The Role of ‘Glute Med’ in Lower Back Pain
Low back pain is amongst the most common injuries seen in Physiotherapy. If you are experiencing any back pain, the team at Pivotal Motion Physiotherapy in North Brisbane, can help!
Why are the gluteal muscles important factor in back pain?
The gluteal muscle group is comprised of three muscles, gluteus maximus, gluteus minimus, and gluteus medius.
The glutes are the primary controller of movements in our hips and thighs. These muscles are active in everyday movements such as climbing stairs, standing up from a seated position and simply standing upright.
The gluteals also play an important role in the stabilisation of the pelvis and support of the low back. This helps the body remain balanced and stable whilst running and walking.
Injury and strain to the gluteal muscles are usually an overuse injury from extended periods of training or the result of sudden contraction.
What actually causes the lower back pain?
The glutes can develop a number of trigger points. These ‘points’ are small, hyper-irritable sections of connective tissue that surround the body’s skeletal muscle. Trigger points can become irritated forming ‘knots’.
The pain from compression of a trigger point can range from a ‘deep’ and continuous aching sensation, to an intense burning pain.
Myofascial trigger points are among the most common causes of musculoskeletal pain and are often poorly recognised.
At Pivotal Motion, addressing gluteal trigger pointing and correcting gluteal muscle activation are a part of our comprehensive physiotherapy treatment plan.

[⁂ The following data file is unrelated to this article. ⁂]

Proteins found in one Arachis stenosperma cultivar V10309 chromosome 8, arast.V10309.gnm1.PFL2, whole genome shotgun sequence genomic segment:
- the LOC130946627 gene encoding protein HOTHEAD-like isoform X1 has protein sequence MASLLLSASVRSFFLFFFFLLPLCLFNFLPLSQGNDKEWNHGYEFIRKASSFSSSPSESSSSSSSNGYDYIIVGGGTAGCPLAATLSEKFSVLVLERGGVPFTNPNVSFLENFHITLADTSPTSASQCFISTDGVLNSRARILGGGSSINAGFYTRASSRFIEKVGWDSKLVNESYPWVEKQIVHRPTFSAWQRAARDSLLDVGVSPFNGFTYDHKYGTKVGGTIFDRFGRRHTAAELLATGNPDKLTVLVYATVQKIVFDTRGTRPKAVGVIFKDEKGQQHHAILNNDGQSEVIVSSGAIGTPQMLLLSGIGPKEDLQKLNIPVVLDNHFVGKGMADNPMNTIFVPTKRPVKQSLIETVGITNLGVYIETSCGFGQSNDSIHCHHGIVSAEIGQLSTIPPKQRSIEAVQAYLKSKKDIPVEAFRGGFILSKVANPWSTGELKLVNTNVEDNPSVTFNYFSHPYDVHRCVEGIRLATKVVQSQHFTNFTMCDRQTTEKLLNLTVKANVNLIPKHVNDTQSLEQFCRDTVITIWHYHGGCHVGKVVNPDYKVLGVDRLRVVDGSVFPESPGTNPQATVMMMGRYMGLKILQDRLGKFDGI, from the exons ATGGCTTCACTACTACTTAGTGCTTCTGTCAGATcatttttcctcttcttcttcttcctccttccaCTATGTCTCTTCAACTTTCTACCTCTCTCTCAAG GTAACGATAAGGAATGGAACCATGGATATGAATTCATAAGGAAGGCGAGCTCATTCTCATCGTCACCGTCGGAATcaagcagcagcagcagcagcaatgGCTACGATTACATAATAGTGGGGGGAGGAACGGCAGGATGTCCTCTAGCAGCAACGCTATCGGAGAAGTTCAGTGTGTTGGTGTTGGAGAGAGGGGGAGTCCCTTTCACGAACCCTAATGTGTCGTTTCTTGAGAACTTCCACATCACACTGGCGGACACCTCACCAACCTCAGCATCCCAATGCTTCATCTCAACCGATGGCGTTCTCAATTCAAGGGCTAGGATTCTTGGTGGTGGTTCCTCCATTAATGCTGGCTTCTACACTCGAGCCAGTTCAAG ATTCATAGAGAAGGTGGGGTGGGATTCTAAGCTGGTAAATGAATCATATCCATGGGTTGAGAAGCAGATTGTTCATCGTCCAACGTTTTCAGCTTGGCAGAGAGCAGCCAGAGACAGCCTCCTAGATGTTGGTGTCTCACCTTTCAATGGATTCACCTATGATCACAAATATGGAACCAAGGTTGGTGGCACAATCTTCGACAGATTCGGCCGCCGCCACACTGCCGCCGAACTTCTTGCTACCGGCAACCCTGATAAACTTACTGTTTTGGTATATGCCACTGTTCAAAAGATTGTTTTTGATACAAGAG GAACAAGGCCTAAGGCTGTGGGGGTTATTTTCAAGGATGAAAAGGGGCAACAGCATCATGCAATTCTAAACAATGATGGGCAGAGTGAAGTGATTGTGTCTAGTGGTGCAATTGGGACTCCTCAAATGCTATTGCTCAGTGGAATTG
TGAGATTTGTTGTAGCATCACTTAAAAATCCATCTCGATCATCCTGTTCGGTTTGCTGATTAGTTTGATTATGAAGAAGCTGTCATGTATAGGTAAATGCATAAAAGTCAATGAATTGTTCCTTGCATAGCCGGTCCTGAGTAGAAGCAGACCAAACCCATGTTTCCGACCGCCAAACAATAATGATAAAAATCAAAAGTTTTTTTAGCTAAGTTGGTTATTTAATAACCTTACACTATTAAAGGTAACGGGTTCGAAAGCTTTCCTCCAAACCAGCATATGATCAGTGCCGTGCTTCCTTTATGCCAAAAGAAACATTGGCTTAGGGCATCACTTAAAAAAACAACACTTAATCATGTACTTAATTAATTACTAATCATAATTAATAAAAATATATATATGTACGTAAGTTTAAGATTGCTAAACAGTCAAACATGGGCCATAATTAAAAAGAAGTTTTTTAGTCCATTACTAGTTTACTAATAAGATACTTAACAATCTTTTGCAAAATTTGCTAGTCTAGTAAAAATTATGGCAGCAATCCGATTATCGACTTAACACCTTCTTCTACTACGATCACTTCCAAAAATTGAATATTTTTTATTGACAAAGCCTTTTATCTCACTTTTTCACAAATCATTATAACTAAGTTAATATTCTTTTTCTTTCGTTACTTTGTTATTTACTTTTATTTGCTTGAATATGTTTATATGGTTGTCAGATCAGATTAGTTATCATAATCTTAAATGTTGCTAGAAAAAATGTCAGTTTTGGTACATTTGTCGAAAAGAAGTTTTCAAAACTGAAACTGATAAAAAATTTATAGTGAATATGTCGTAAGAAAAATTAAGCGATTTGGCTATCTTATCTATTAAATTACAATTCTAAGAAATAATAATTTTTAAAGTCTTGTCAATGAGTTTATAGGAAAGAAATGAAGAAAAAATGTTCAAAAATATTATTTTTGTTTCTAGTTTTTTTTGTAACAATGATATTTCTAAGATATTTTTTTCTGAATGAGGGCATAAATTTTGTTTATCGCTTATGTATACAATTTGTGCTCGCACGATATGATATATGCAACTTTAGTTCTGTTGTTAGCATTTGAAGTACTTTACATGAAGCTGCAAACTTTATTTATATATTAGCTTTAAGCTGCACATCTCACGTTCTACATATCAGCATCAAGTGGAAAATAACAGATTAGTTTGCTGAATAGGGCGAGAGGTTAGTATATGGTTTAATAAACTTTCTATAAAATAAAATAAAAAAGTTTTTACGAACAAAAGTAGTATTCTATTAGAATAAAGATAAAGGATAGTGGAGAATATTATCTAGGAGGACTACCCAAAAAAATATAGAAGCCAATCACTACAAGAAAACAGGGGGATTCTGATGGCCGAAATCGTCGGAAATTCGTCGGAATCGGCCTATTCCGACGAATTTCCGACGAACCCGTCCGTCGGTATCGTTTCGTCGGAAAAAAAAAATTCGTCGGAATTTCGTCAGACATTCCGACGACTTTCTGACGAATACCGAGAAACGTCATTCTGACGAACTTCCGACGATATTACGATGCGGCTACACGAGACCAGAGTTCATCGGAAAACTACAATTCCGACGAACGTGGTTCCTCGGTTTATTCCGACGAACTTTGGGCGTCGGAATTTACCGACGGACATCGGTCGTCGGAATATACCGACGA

Instability and pain in the glutes often leads to poor support of the lumbar spine and subsequently pain. To monitor load imbalance and reduce lower back pain, glute stretching and massage can be done.
What are the benefits of Gluteal Strengthening?
- Helping to maintain a normal spine curvature and neutral pelvic alignment.
- Reduction of the pressure load on lumbar discs.
- Reducing pain in the three gluteal muscles.
- Increase in hip flexibility and movement.
- Strengthening of the lower back muscles.
Core activation exercises are another great way to prevent or reduce lower back pain.
Studies indicate that people with poor abdominal muscle strength and control have a delayed reaction to limb movement, and therefore suffer from poor stabilisation of the spine during movement.
To provide spinal stabilisation, it is important not to use alternative muscles. This results in pain and tightness in the lower back. Training of the deep abdominal muscles should be done instead. This is all to assist with stabilising the spine.
What are some effective glute stretches to release pressure on lumbar discs?
The ‘Wall Bridging’ exercise is an effective activator of the gluteus maximus and minimus.
The gluteal muscles play a large role in the stability and function of the pelvis and low back. They are also involved in movement and control of the hip.
Especially relevant is the ‘Clam’ exercise which specifically trains the gluteus medius muscle. This helps assist in abduction and internal rotation of the hip.
Strengthening this muscle is important for stabilisation of the pelvis and thoracic area. It assists by counteracting the force of gravity which can cause uneven pelvic alignment.